Dr. Brown doesn’t know I showered for her,
shaved my legs nice and smooth,
prepped and primped like I would
for a first date, scrubbed myself clean
of all possible unpleasantness, gave her
a fresh canvas to investigate on this
overcast day, a Thursday a little on the chilly side.
There’s a part of me that believes
a good swipe with the washcloth
and fresh underwear will give me
the clean bill of health I’m after,
because there’s something altogether mystical
about how one person can escape an early mortality
and another can fall headfirst into the flames.
When I was nearing 30, I ran into a woman
I knew on the 5th floor of the medical center
on a university campus in San Francisco. I was
leaving from my annual Pap smear. She was
visiting her oncologist. She was 27. She had brain cancer,
some crazy thing, stage 4. She was on her way out,
although no one would have known it then, all smiles,
looking like she owned the world, like it was hers
to play with, like she wasn’t about to let anything pass her by.
Less than two years later she would be gone,
permanently, and I’m thinking of her now
as I spread my legs for the good Dr. Brown,
realizing that smooth legs and an even bikini line
are of little consequence in this examining room,
that I could just as easily be dangling into the pit
of some irreversible horror.
And yet, this is no way to keep breathing, as if any moment
life could topple and shatter, as if I am just squeaking by.
Even when she had it worst, Danielle managed to fly home
for Thanksgiving, take a trip to New Zealand, visit friends
in Seattle, and in all those pictures she is grinning, looking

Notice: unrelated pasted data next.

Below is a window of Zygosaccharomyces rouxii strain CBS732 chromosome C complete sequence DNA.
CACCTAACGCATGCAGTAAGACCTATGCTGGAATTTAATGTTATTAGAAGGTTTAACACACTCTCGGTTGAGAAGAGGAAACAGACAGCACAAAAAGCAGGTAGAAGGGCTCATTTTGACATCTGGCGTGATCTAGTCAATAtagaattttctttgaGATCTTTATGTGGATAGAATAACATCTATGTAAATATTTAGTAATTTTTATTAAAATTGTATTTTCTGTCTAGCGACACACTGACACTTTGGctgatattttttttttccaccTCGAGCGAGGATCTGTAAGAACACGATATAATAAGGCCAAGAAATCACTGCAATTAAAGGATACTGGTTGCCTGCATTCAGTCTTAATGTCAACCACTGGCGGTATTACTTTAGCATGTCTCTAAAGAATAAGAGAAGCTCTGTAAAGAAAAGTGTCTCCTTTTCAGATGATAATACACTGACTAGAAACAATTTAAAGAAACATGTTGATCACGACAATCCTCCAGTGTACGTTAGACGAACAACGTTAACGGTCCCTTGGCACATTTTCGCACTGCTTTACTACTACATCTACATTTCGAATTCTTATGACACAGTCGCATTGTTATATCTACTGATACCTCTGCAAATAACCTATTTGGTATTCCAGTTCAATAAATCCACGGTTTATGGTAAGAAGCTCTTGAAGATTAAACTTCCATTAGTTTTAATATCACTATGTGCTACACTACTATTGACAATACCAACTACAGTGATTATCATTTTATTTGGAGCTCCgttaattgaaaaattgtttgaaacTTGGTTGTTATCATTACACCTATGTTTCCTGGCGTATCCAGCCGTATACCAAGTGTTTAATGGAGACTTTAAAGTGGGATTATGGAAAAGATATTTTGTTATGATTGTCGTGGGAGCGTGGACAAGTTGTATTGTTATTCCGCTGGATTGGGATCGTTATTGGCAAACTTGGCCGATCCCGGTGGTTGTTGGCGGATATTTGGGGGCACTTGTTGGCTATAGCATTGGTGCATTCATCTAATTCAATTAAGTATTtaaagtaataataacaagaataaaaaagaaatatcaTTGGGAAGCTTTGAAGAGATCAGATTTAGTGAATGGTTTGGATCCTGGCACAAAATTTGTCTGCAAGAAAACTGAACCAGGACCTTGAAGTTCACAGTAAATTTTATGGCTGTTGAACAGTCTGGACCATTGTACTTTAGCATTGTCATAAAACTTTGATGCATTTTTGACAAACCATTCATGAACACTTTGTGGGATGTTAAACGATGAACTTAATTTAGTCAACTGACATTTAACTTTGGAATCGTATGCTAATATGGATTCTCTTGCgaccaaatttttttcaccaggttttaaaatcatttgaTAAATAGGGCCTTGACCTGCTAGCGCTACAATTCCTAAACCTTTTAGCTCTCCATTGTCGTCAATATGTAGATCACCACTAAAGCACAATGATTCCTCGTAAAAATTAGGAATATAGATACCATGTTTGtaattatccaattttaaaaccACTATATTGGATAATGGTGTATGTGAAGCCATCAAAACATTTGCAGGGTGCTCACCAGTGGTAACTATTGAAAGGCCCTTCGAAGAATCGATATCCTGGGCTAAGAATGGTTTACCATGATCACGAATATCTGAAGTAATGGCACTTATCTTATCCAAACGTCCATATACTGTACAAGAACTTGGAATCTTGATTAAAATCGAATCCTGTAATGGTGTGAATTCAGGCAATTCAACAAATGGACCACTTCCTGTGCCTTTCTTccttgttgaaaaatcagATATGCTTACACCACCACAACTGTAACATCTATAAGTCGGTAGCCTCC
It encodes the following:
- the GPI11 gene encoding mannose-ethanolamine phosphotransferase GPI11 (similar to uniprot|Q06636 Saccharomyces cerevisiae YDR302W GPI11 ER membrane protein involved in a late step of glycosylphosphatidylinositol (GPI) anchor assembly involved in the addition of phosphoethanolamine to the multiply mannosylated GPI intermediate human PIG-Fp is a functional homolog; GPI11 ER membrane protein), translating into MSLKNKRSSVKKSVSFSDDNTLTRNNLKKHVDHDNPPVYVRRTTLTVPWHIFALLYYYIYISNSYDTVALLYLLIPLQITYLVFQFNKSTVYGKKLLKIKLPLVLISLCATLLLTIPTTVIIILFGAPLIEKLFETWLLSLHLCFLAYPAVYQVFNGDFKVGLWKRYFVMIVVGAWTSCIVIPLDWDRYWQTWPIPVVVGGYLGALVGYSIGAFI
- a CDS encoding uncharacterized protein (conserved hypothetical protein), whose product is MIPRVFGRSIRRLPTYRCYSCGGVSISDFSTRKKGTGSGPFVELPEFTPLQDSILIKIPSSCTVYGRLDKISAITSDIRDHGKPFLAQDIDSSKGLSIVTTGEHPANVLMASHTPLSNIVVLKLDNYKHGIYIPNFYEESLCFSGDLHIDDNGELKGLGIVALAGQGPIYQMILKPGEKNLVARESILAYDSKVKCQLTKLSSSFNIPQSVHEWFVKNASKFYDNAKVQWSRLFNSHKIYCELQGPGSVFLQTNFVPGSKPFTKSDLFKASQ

like she hit the jackpot, like she was made of luck.
She must have had her moments, I’m sure,
the derisions at God, some inflammatory assault
into her bathroom mirror, watching her scalp
metastasize, the long shoe-horn scar biting
her skin, disrupting the symmetry of her body
and everything else she had to cleave from,
a spot on the soccer team, playing drums for the band,
a lover who couldn’t take it when things got bad,
the surgeries and speech loss and a wheelchair
and hospice. But in her photographs she is
the brightest light in the room, a star,
a goddess, a golden opportunity.
The ovaries look good, Dr. Brown says,
kneading her hands on my lower abdomen.
Perfectly normal, she adds, and even she looks relieved,
and for a moment I forget what a narrow escape this could be,
a momentary lapse on the part of the Fates,
who are off somewhere else wreaking their havoc.
For a moment I gaze down on my body and see
something long and beautiful and intact,
a smooth stretch of highway heading into
the deep, wild heart of the universe,
and there is nothing else to do
but say thank you.